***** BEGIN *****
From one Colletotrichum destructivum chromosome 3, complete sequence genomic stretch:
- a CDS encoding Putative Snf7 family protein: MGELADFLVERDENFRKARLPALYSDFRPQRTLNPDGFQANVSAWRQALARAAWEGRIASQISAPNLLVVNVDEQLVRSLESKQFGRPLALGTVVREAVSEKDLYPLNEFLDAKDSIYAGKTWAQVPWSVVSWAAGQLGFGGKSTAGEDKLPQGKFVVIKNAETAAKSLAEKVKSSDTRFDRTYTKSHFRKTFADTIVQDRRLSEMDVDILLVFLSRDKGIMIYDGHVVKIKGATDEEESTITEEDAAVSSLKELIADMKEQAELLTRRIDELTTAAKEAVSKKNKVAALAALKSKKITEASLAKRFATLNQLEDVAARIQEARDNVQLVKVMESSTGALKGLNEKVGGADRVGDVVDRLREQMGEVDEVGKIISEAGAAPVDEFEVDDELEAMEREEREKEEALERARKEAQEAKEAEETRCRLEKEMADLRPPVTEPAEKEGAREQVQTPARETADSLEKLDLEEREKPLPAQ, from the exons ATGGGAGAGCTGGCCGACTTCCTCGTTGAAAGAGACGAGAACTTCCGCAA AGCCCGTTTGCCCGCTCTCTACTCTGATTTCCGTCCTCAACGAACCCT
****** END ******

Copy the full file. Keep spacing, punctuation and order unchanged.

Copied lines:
From one Colletotrichum destructivum chromosome 3, complete sequence genomic stretch:
- a CDS encoding Putative Snf7 family protein: MGELADFLVERDENFRKARLPALYSDFRPQRTLNPDGFQANVSAWRQALARAAWEGRIASQISAPNLLVVNVDEQLVRSLESKQFGRPLALGTVVREAVSEKDLYPLNEFLDAKDSIYAGKTWAQVPWSVVSWAAGQLGFGGKSTAGEDKLPQGKFVVIKNAETAAKSLAEKVKSSDTRFDRTYTKSHFRKTFADTIVQDRRLSEMDVDILLVFLSRDKGIMIYDGHVVKIKGATDEEESTITEEDAAVSSLKELIADMKEQAELLTRRIDELTTAAKEAVSKKNKVAALAALKSKKITEASLAKRFATLNQLEDVAARIQEARDNVQLVKVMESSTGALKGLNEKVGGADRVGDVVDRLREQMGEVDEVGKIISEAGAAPVDEFEVDDELEAMEREEREKEEALERARKEAQEAKEAEETRCRLEKEMADLRPPVTEPAEKEGAREQVQTPARETADSLEKLDLEEREKPLPAQ, from the exons ATGGGAGAGCTGGCCGACTTCCTCGTTGAAAGAGACGAGAACTTCCGCAA AGCCCGTTTGCCCGCTCTCTACTCTGATTTCCGTCCTCAACGAACCCT